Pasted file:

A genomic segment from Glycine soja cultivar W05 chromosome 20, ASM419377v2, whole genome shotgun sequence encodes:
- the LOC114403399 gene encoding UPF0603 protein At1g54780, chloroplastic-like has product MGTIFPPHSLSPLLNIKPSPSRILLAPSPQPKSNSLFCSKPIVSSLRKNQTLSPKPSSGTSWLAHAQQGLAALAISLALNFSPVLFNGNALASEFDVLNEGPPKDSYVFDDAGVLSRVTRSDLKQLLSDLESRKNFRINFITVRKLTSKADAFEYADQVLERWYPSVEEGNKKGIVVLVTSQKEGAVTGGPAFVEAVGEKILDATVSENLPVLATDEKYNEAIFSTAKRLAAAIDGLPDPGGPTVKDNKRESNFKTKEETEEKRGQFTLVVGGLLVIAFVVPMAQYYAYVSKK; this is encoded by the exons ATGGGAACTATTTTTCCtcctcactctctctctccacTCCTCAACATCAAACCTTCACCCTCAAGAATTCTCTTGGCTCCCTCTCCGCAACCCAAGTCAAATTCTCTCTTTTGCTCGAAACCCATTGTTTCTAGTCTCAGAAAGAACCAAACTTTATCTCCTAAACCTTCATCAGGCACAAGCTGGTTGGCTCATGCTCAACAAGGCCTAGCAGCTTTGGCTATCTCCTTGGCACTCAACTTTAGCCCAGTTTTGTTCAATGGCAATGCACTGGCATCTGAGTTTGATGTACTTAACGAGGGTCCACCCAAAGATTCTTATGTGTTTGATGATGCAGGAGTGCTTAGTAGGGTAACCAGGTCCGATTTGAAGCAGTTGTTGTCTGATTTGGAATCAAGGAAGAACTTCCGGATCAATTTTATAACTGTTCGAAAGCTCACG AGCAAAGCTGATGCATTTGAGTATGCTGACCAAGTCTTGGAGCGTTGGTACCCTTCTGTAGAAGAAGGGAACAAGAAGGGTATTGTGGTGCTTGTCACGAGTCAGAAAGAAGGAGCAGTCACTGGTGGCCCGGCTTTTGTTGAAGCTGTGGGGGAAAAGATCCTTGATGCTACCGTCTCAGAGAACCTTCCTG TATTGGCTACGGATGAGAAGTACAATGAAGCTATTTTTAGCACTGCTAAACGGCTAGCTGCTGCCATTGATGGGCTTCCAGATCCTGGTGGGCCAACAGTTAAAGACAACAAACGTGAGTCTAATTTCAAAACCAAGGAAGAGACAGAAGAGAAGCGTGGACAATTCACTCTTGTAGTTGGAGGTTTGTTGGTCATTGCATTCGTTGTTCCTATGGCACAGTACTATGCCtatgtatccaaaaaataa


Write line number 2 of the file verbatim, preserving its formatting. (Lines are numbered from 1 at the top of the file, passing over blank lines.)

- the LOC114403399 gene encoding UPF0603 protein At1g54780, chloroplastic-like has product MGTIFPPHSLSPLLNIKPSPSRILLAPSPQPKSNSLFCSKPIVSSLRKNQTLSPKPSSGTSWLAHAQQGLAALAISLALNFSPVLFNGNALASEFDVLNEGPPKDSYVFDDAGVLSRVTRSDLKQLLSDLESRKNFRINFITVRKLTSKADAFEYADQVLERWYPSVEEGNKKGIVVLVTSQKEGAVTGGPAFVEAVGEKILDATVSENLPVLATDEKYNEAIFSTAKRLAAAIDGLPDPGGPTVKDNKRESNFKTKEETEEKRGQFTLVVGGLLVIAFVVPMAQYYAYVSKK; this is encoded by the exons ATGGGAACTATTTTTCCtcctcactctctctctccacTCCTCAACATCAAACCTTCACCCTCAAGAATTCTCTTGGCTCCCTCTCCGCAACCCAAGTCAAATTCTCTCTTTTGCTCGAAACCCATTGTTTCTAGTCTCAGAAAGAACCAAACTTTATCTCCTAAACCTTCATCAGGCACAAGCTGGTTGGCTCATGCTCAACAAGGCCTAGCAGCTTTGGCTATCTCCTTGGCACTCAACTTTAGCCCAGTTTTGTTCAATGGCAATGCACTGGCATCTGAGTTTGATGTACTTAACGAGGGTCCACCCAAAGATTCTTATGTGTTTGATGATGCAGGAGTGCTTAGTAGGGTAACCAGGTCCGATTTGAAGCAGTTGTTGTCTGATTTGGAATCAAGGAAGAACTTCCGGATCAATTTTATAACTGTTCGAAAGCTCACG AGCAAAGCTGATGCATTTGAGTATGCTGACCAAGTCTTGGAGCGTTGGTACCCTTCTGTAGAAGAAGGGAACAAGAAGGGTATTGTGGTGCTTGTCACGAGTCAGAAAGAAGGAGCAGTCACTGGTGGCCCGGCTTTTGTTGAAGCTGTGGGGGAAAAGATCCTTGATGCTACCGTCTCAGAGAACCTTCCTG TATTGGCTACGGATGAGAAGTACAATGAAGCTATTTTTAGCACTGCTAAACGGCTAGCTGCTGCCATTGATGGGCTTCCAGATCCTGGTGGGCCAACAGTTAAAGACAACAAACGTGAGTCTAATTTCAAAACCAAGGAAGAGACAGAAGAGAAGCGTGGACAATTCACTCTTGTAGTTGGAGGTTTGTTGGTCATTGCATTCGTTGTTCCTATGGCACAGTACTATGCCtatgtatccaaaaaataa